tea next week.
The scene had interested me. It was so different from the ordinary
demeanour of tramps--from the abject worm-like gratitude with which they
normally accept charity. The explanation, of course, was that we
outnumbered the congregation and so were not afraid of them. A man
receiving charity practically always hates his benefactor--it is a fixed
characteristic of human nature; and, when he has fifty or a hundred others
to back him, he will show it.
In the evening, after the free tea, Paddy unexpectedly earned another
eighteenpence at 'glimming'. It was exactly enough for another night's
lodging, and we put it aside and went hungry till nine the next evening.
Bozo, who might have given us some food, was away all day. The pavements
were wet, and he had gone to the Elephant and Castle, where he knew of a
pitch under shelter. Luckily I still had some tobacco, so that the day
might have been worse.
At half past eight Paddy took me to the Embankment, where a clergyman
was known to distribute meal tickets once a week. Under Charing Cross
Bridge fifty men were waiting, mirrored in the shivering puddles. Some of
them were truly appalling specimens--they were Embankment sleepers, and
the Embankment dredges up worse types than the spike. One of them, I
remember, was dressed in an overcoat without buttons, laced up with rope, a
pair of ragged trousers, and boots exposing his toes--not a rag else. He
was bearded like a fakir, and he had managed to streak his chest and
shoulders with some horrible black filth resembling train oil. What one
could see of his face under the dirt and hair was bleached white as paper
by some malignant disease. I heard him speak, and he had a goodish accent,
as of a clerk or shopwalker.
Presently the clergyman appeared and the men ranged themselves in a
queue in the order in which they had arrived. The clergyman was a nice,
chubby, youngish man, and, curiously enough, very like Charlie, my friend
in Paris. He was shy and embarrassed, and did not speak except for a brief
good evening; he simply hurried down the line of men, thrusting a ticket
upon each, and not waiting to be thanked. The consequence was that, for
once, there was genuine gratitude, and everyone said that the clergyman was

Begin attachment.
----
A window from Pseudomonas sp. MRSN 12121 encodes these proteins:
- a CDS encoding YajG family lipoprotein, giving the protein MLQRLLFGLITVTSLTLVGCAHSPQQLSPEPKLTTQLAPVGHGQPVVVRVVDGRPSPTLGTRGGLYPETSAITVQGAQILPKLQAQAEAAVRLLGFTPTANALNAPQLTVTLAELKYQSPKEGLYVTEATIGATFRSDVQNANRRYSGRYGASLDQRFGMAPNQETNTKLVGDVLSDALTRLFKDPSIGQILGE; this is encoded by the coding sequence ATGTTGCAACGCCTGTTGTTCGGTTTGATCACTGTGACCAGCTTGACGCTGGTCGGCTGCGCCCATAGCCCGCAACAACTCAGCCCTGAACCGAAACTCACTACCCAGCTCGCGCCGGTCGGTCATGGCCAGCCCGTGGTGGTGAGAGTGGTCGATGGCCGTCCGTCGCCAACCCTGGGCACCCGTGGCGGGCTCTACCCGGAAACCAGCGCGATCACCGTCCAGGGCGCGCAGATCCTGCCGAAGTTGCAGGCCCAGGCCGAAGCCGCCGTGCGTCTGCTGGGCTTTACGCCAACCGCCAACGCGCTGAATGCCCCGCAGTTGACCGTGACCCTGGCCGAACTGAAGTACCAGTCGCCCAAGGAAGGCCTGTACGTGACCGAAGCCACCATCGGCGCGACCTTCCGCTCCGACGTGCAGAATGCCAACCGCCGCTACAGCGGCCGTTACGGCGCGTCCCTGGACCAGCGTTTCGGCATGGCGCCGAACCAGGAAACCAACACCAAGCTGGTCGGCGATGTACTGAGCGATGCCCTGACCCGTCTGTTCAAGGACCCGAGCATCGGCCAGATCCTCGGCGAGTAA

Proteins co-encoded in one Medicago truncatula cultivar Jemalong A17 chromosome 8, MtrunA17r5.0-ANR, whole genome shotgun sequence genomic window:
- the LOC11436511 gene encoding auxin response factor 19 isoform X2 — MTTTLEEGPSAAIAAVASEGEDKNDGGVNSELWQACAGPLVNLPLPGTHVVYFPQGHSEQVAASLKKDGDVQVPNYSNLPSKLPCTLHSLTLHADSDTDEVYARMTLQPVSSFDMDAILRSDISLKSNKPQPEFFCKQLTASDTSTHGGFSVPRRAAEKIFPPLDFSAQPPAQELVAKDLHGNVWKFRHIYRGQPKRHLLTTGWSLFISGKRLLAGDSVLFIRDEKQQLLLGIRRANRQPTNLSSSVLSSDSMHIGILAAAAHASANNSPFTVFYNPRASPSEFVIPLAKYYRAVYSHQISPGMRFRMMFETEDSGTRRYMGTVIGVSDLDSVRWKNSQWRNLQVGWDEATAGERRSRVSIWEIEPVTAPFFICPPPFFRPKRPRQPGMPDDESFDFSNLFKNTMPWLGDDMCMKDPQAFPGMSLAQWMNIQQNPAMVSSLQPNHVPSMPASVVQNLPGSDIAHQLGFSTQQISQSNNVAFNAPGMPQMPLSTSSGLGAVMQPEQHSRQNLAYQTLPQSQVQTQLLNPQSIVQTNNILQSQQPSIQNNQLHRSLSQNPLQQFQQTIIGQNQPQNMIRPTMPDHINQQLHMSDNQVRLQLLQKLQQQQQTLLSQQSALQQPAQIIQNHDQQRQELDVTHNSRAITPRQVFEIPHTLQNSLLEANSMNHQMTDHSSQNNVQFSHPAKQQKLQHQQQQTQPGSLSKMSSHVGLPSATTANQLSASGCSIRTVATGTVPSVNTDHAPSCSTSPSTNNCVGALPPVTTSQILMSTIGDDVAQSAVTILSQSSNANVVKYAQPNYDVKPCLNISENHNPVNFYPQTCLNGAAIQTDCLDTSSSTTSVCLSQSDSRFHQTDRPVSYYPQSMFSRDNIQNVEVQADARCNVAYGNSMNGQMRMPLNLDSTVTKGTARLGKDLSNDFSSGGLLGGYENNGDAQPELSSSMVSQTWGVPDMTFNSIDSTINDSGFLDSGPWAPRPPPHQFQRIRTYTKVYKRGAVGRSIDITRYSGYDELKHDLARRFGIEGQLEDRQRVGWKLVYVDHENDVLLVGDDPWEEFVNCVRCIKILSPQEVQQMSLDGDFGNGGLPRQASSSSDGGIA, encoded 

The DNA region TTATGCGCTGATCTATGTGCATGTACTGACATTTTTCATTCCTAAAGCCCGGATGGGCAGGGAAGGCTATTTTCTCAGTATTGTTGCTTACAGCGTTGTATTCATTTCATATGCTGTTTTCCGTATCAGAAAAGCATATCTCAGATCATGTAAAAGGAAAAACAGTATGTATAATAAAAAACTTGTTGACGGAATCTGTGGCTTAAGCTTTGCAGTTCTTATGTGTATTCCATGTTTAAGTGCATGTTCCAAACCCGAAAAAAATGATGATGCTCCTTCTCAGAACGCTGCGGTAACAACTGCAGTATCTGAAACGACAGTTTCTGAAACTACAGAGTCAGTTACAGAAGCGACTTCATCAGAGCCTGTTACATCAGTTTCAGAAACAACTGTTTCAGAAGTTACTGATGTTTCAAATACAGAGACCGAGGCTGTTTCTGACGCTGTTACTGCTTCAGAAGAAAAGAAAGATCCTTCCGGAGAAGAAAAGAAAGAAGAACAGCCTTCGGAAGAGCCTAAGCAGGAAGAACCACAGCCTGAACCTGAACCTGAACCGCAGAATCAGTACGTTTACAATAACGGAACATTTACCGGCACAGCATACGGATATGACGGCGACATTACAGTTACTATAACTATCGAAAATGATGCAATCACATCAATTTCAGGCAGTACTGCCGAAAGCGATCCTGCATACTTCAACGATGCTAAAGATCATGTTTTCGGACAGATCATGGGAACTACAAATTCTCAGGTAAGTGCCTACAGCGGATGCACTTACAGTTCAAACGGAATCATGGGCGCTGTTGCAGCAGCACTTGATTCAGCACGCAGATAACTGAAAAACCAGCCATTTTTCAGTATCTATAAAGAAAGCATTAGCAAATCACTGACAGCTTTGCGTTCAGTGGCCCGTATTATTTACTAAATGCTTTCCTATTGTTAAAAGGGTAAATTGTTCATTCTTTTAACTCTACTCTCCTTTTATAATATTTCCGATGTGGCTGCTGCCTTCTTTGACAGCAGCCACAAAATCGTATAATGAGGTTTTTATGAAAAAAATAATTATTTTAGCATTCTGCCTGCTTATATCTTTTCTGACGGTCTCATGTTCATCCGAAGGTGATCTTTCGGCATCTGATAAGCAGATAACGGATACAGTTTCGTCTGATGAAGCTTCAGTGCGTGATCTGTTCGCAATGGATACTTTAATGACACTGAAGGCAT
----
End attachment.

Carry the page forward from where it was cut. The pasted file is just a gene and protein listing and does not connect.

a--good feller. Someone (in his hearing, I believe) called out: 'Well,
HE'LL never be a--bishop!'--this, of course, intended as a warm
The tickets were worth sixpence each, and were directed to an
eating-house not far away. When we got there we found that the proprietor,
knowing that the tramps could not go elsewhere, was cheating by only giving
four pennyworth of food for each ticket. Paddy and I pooled our tickets,
and received food which we could have got for sevenpence or eightpence at
most coffee-shops. The clergyman had distributed well over a pound in
tickets, so that the proprietor was evidently swindling the tramps to the
tune of seven shillings or more a week. This kind of victimization is a
regular part of a tramp's life, and it will go on as long as people
continue to give meal tickets instead of money.
Paddy and I went back to the lodging-house and, still hungry, loafed
in the kitchen, making the warmth of the fire a substitute for food. At
half-past ten Bozo arrived, tired out and haggard, for his mangled leg made
walking an agony. He had not earned a penny at screeving, all the pitches
under shelter being taken, and for several hours he had begged outright,
with one eye on the policemen. He had amassed eightpence--a penny short
of his kip. It was long past the hour for paying, and he had only managed
to slip indoors when the deputy was not looking; at any moment he might be
caught and turned out, to sleep on the Embankment. Bozo took the things out
of his pockets and looked them over, debating what to sell. He decided on
his razor, took it round the kitchen, and in a few minutes he had sold it
for threepence--enough to pay his kip, buy a basin of tea, and leave a
Bozo got his basin of tea and sat down by the fire to dry his clothes.
As he drank the tea I saw that he was laughing to himself, as though at
some good joke. Surprised, I asked him what he had to laugh at.
'It's bloody funny!' he said. 'It's funny enough for PUNCH. What do
you think I been and done?'
'Sold my razor without having a shave first: Of all the--fools!'
He had not eaten since the morning, had walked several miles with a
twisted leg, his clothes were drenched, and he had a halfpenny between
himself and starvation. With all this, he could laugh over the loss of his
razor. One could not help admiring him.